Michael J. Radwin

Tales of a software engineer who keeps kosher and hates the web.

Shabbos Dinner at Flexie’s

When you eat a meal at Flexie’s, you think you’ve died and gone to heaven. No, Toto, this isn’t Kansas. It’s Los Angeles!

It was over 24 hours ago, and I’m still kvelling about the meal.

Ariella and I were blessed with an invitation to Friday night dinner at Flexie’s, and as expected, it was a feast worth writing home about. I guess the Big Guy Upstairs wants me to be happy after all.

After kiddush and motzi, we began with the appetizer course. First came around the challah and some eggplant-red pepper tapenade, and some chumus. Next followed three kinds of sushi (salmon and avocado, cucumber, and plain avocado) with wasabe and pickled ginger. We had not one, but two green salads. The first had slices of strawberries and mangoes; I didn’t even have a chance to try the second. Next came fried tofu, bean sprouts, and cucumbers with peanut sauce. Delicious. And just writing about the warm curried salmon with garbanzo beans is making my mouth water again.

The next course was a spicy tofu-noodle soup. Flexie said she thought it was too spicy, but it was just right for me.

Then came the meat course. I’m trying to recall just how many different kinds there were:

  • roast chicken
  • spiced Singapore brisket
  • potato puffs with something non-vegetarian inside
  • curried chicken and potatoes
  • beef ribs (my favorite)
  • chicken egg rolls

When you eat a meal at Flexie’s, you think you’ve died and gone to heaven. No, Toto, this isn’t Kansas. It’s Los Angeles!

All throughout dinner we spoke about Israel, Los Angeles, and Singapore. Who’s the guy that’s running against Sharon that’s going to lose the election? Have you seen the ugly houses they’ve been building in Beverly Hills? Will Ari and Akiva get a great job working security for some Hollywod celebrity or executive?

durian, the king of fruits Eliass and Stuart had us clutching our sides with laughter as they spoke about the durian fruit, a delicacy in Asia. The fruit itself is creamy and delicious, but it’s got some nasty attributes. First of all, the fruit is apparently the size of a soccer ball with spikes all over it, so it’s extremely difficult to open. In addition, although it tastes out of this world, it’s got a rather unplesant odor. Stuart was telling us how they’ve got signs on the subway in Singapore that say “No durian allowed” because it’s so fetid. We wondered if there were durian and non-durian hotel rooms or rental cars.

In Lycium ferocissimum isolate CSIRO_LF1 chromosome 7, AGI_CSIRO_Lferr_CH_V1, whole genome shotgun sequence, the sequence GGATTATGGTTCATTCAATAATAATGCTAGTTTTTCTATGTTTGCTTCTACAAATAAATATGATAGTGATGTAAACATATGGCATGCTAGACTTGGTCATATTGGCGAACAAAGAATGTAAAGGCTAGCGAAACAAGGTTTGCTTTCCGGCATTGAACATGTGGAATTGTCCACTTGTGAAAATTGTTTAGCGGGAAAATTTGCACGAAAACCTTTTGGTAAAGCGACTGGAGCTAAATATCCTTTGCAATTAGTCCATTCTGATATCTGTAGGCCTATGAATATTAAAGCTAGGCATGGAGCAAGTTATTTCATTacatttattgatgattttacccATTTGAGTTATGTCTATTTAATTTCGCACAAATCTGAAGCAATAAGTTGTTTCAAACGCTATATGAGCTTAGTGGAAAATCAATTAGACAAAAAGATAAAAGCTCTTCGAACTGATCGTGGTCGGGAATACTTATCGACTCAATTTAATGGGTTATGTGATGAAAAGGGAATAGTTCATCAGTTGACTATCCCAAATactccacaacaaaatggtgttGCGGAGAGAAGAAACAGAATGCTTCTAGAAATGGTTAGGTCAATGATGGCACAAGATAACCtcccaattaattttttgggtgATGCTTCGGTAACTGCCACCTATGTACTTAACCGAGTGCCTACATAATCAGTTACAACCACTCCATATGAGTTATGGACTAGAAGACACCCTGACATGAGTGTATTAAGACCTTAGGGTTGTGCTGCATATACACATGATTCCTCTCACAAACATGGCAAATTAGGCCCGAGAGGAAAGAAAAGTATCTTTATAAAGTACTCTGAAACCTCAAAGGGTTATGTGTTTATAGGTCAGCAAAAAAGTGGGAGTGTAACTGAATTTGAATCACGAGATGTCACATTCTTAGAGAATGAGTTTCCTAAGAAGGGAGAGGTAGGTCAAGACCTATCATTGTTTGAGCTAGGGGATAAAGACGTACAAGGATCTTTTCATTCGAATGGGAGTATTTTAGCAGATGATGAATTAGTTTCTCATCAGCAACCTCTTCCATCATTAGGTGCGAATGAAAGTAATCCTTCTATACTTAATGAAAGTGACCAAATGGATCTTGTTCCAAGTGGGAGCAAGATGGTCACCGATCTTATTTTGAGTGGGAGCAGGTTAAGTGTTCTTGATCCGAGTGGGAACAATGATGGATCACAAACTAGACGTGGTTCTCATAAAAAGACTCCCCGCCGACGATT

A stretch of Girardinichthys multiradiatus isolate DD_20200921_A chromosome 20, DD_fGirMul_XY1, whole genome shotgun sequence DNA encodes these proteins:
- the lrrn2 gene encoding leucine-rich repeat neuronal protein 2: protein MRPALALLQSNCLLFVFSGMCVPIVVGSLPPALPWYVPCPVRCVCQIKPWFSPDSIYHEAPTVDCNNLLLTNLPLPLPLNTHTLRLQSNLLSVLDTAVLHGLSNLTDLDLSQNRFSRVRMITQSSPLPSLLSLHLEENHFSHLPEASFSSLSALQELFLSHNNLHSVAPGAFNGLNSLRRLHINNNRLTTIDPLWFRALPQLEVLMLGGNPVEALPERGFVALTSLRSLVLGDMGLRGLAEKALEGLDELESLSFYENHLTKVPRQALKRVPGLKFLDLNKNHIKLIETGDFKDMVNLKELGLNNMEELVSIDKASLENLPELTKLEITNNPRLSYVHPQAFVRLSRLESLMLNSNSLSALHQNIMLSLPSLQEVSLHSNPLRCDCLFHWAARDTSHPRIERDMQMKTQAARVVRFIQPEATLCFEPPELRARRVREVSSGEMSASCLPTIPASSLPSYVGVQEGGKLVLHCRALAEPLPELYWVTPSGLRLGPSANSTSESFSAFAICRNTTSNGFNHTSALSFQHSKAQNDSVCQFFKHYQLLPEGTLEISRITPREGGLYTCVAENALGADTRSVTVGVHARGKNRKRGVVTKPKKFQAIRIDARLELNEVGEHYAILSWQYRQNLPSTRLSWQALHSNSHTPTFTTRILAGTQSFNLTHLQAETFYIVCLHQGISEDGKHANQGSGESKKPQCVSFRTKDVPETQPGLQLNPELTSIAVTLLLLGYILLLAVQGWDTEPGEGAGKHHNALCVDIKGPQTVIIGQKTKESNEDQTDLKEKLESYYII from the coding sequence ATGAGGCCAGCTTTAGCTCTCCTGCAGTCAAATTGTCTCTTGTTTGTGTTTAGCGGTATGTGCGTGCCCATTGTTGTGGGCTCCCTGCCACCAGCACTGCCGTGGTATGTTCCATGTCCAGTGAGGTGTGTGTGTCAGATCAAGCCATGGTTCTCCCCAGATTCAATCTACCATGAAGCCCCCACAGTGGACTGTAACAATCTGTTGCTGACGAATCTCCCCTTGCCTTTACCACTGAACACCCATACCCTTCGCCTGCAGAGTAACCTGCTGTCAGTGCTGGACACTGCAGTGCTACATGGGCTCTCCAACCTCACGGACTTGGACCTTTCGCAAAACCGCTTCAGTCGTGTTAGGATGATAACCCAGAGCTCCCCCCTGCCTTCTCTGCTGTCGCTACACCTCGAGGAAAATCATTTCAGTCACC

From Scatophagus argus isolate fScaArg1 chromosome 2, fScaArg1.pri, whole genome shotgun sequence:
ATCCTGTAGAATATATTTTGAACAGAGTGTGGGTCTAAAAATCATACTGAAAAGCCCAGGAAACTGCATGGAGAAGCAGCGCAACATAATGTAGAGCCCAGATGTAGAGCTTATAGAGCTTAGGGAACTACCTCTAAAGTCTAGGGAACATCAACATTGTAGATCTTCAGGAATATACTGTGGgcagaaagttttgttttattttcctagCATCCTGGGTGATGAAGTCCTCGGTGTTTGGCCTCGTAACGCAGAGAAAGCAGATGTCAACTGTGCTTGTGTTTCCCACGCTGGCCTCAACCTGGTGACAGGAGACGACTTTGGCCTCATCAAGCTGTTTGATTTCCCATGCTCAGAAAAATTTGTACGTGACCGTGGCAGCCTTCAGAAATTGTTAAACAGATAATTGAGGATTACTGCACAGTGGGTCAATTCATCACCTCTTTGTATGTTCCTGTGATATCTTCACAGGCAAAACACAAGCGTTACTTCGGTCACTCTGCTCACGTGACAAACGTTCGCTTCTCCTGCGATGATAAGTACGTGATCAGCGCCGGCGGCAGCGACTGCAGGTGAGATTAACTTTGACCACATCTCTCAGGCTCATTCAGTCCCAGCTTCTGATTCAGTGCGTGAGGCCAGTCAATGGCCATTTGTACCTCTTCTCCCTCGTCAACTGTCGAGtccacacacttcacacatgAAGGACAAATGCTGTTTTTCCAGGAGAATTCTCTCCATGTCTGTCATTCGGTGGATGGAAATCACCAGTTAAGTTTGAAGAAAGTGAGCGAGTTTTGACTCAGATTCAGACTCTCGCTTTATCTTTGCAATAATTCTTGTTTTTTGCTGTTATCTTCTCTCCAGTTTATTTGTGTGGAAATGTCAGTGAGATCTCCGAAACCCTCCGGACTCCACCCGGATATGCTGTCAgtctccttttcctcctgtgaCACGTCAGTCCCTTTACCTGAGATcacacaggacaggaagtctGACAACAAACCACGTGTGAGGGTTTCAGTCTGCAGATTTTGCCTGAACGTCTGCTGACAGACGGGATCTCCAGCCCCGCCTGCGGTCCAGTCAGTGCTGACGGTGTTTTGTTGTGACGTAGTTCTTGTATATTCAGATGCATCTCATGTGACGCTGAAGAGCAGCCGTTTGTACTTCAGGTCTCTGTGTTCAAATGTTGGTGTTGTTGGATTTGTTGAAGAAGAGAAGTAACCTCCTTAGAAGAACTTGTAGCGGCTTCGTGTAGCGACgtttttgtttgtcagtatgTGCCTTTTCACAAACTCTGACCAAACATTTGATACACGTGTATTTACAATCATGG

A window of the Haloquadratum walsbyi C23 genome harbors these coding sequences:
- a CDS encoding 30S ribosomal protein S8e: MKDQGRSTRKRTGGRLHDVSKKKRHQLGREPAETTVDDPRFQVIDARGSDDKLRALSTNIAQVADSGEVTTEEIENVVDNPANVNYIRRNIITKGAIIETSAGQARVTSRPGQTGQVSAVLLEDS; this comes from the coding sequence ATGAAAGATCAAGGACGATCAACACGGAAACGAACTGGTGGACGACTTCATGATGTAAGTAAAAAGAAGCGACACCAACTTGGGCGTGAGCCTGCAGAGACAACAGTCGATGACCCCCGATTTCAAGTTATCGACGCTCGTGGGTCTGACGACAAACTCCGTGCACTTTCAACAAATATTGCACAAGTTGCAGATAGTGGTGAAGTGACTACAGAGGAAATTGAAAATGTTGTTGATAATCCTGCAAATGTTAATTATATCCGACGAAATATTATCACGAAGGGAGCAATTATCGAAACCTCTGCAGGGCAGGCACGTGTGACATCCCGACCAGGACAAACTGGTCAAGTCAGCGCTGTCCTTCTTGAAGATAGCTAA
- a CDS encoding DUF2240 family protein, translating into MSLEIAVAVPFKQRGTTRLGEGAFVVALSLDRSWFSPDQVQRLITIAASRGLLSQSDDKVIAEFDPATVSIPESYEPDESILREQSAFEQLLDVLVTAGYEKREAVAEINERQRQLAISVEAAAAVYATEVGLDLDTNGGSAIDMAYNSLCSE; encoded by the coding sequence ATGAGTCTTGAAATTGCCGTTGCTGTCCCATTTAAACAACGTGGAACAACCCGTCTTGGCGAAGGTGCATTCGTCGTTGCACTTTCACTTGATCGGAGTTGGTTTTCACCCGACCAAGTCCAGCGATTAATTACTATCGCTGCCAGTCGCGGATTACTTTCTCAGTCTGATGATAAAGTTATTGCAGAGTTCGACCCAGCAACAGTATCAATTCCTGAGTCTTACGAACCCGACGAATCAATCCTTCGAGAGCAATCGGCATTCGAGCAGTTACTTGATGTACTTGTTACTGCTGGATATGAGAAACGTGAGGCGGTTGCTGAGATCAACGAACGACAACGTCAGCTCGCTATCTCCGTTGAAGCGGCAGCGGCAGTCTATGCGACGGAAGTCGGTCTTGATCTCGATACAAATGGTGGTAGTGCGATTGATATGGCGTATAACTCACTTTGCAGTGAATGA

We didn’t actually get a chance to try any durian at the meal, but Eliass said he’d try to get some in Chinatown and invite us back. I can hardly wait!

With our bellies full, Dr. Herzberg passed out some text for us to study and led us in a shiur about Miriyam the Prophetess. The week’s Torah portion was Beshalach, when the Israelites are leaving Egypt and crossing the Red Sea. The discussion focused on the phrase “Miriyam the prophetess, Aaron’s sister, took the drum in her hand, and all the women followed her with drums and dancing.” (Exodus 15:20) As usual, the shiur was superb. Dr. Herzberg has a way of making the text come alive.

He was about to lead us in a zemer or two and bentching when Flexie reminded him that he had forgotten something important: dessert. New plates were passed around, and we were treated to fruit salad, a large selection of fresh fruit (yes, there were two kinds of fruit), cake and cookies.

Finally, we finished up with some bentching and some zemirot. Everything was right in the universe. These are the things that make Shabbos so much more special than just Friday night and Saturday. It’s a time for sharing wonderful meals, participating in great conversation, and some learning with your family and friends. Nourishment for the body and soul.

Exactly what I needed.